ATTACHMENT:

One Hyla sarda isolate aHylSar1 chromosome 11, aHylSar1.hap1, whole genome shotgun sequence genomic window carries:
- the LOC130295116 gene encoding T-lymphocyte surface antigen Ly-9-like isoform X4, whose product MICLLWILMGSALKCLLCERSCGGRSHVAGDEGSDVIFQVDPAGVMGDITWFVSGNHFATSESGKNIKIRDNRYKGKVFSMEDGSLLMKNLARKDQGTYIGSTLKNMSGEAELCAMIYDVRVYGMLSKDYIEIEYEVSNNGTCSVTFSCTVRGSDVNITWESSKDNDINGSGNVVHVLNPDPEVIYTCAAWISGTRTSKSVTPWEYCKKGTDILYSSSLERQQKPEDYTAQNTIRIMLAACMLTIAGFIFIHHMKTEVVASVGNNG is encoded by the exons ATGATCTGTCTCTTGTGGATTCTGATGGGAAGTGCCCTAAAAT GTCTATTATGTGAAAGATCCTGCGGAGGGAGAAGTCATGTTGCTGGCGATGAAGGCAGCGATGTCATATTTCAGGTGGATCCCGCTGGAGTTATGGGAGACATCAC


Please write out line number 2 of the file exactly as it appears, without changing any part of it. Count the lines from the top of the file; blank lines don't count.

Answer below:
- the LOC130295116 gene encoding T-lymphocyte surface antigen Ly-9-like isoform X4, whose product MICLLWILMGSALKCLLCERSCGGRSHVAGDEGSDVIFQVDPAGVMGDITWFVSGNHFATSESGKNIKIRDNRYKGKVFSMEDGSLLMKNLARKDQGTYIGSTLKNMSGEAELCAMIYDVRVYGMLSKDYIEIEYEVSNNGTCSVTFSCTVRGSDVNITWESSKDNDINGSGNVVHVLNPDPEVIYTCAAWISGTRTSKSVTPWEYCKKGTDILYSSSLERQQKPEDYTAQNTIRIMLAACMLTIAGFIFIHHMKTEVVASVGNNG is encoded by the exons ATGATCTGTCTCTTGTGGATTCTGATGGGAAGTGCCCTAAAAT GTCTATTATGTGAAAGATCCTGCGGAGGGAGAAGTCATGTTGCTGGCGATGAAGGCAGCGATGTCATATTTCAGGTGGATCCCGCTGGAGTTATGGGAGACATCAC